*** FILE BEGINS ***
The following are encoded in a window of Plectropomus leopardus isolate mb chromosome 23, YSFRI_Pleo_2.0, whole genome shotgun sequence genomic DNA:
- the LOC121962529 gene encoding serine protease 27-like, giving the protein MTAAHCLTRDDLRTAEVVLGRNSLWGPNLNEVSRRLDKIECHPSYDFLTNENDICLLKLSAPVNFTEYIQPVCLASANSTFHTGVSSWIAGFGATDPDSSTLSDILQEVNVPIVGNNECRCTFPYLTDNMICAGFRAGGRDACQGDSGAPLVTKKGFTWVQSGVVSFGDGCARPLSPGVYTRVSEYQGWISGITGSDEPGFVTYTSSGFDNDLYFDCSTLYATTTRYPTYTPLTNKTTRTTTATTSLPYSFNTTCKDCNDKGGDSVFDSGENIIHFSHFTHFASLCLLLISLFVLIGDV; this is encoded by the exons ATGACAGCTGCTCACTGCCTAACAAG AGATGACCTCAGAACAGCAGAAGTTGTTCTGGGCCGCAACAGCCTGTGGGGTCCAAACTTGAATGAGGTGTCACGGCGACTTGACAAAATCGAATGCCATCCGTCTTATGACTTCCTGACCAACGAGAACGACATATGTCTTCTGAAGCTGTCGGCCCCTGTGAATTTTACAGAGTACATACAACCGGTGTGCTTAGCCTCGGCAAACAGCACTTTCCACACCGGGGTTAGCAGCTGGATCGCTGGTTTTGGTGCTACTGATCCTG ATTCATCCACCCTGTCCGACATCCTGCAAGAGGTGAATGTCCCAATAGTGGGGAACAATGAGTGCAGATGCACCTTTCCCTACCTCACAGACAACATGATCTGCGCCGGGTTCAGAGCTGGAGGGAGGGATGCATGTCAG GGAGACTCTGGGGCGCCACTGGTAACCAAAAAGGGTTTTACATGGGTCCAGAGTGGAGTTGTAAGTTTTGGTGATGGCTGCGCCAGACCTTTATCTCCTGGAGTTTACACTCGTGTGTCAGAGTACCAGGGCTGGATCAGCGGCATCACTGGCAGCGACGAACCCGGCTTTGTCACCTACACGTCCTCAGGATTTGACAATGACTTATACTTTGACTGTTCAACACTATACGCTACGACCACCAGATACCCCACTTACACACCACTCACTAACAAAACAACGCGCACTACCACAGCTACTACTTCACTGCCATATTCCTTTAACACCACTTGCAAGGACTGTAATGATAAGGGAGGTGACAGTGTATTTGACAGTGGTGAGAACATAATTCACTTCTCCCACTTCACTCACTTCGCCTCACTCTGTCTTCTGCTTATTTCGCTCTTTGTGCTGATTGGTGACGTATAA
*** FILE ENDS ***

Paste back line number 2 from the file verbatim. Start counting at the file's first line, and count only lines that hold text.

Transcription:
- the LOC121962529 gene encoding serine protease 27-like, giving the protein MTAAHCLTRDDLRTAEVVLGRNSLWGPNLNEVSRRLDKIECHPSYDFLTNENDICLLKLSAPVNFTEYIQPVCLASANSTFHTGVSSWIAGFGATDPDSSTLSDILQEVNVPIVGNNECRCTFPYLTDNMICAGFRAGGRDACQGDSGAPLVTKKGFTWVQSGVVSFGDGCARPLSPGVYTRVSEYQGWISGITGSDEPGFVTYTSSGFDNDLYFDCSTLYATTTRYPTYTPLTNKTTRTTTATTSLPYSFNTTCKDCNDKGGDSVFDSGENIIHFSHFTHFASLCLLLISLFVLIGDV; this is encoded by the exons ATGACAGCTGCTCACTGCCTAACAAG AGATGACCTCAGAACAGCAGAAGTTGTTCTGGGCCGCAACAGCCTGTGGGGTCCAAACTTGAATGAGGTGTCACGGCGACTTGACAAAATCGAATGCCATCCGTCTTATGACTTCCTGACCAACGAGAACGACATATGTCTTCTGAAGCTGTCGGCCCCTGTGAATTTTACAGAGTACATACAACCGGTGTGCTTAGCCTCGGCAAACAGCACTTTCCACACCGGGGTTAGCAGCTGGATCGCTGGTTTTGGTGCTACTGATCCTG ATTCATCCACCCTGTCCGACATCCTGCAAGAGGTGAATGTCCCAATAGTGGGGAACAATGAGTGCAGATGCACCTTTCCCTACCTCACAGACAACATGATCTGCGCCGGGTTCAGAGCTGGAGGGAGGGATGCATGTCAG GGAGACTCTGGGGCGCCACTGGTAACCAAAAAGGGTTTTACATGGGTCCAGAGTGGAGTTGTAAGTTTTGGTGATGGCTGCGCCAGACCTTTATCTCCTGGAGTTTACACTCGTGTGTCAGAGTACCAGGGCTGGATCAGCGGCATCACTGGCAGCGACGAACCCGGCTTTGTCACCTACACGTCCTCAGGATTTGACAATGACTTATACTTTGACTGTTCAACACTATACGCTACGACCACCAGATACCCCACTTACACACCACTCACTAACAAAACAACGCGCACTACCACAGCTACTACTTCACTGCCATATTCCTTTAACACCACTTGCAAGGACTGTAATGATAAGGGAGGTGACAGTGTATTTGACAGTGGTGAGAACATAATTCACTTCTCCCACTTCACTCACTTCGCCTCACTCTGTCTTCTGCTTATTTCGCTCTTTGTGCTGATTGGTGACGTATAA